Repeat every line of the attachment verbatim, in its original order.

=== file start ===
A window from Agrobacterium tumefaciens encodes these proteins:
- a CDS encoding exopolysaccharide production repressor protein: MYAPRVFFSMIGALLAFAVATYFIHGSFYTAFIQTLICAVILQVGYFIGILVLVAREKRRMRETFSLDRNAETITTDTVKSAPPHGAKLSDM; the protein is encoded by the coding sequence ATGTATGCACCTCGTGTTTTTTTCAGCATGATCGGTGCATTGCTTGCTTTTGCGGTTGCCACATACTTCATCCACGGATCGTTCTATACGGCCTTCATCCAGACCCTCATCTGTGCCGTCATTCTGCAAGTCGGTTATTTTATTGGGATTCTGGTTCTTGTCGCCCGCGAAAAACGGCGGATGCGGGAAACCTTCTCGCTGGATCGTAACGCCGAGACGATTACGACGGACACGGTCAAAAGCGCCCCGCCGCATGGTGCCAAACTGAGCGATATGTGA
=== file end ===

A window from Agrobacterium tumefaciens encodes these proteins:
- a CDS encoding exopolysaccharide production repressor protein: MYAPRVFFSMIGALLAFAVATYFIHGSFYTAFIQTLICAVILQVGYFIGILVLVAREKRRMRETFSLDRNAETITTDTVKSAPPHGAKLSDM; the protein is encoded by the coding sequence ATGTATGCACCTCGTGTTTTTTTCAGCATGATCGGTGCATTGCTTGCTTTTGCGGTTGCCACATACTTCATCCACGGATCGTTCTATACGGCCTTCATCCAGACCCTCATCTGTGCCGTCATTCTGCAAGTCGGTTATTTTATTGGGATTCTGGTTCTTGTCGCCCGCGAAAAACGGCGGATGCGGGAAACCTTCTCGCTGGATCGTAACGCCGAGACGATTACGACGGACACGGTCAAAAGCGCCCCGCCGCATGGTGCCAAACTGAGCGATATGTGA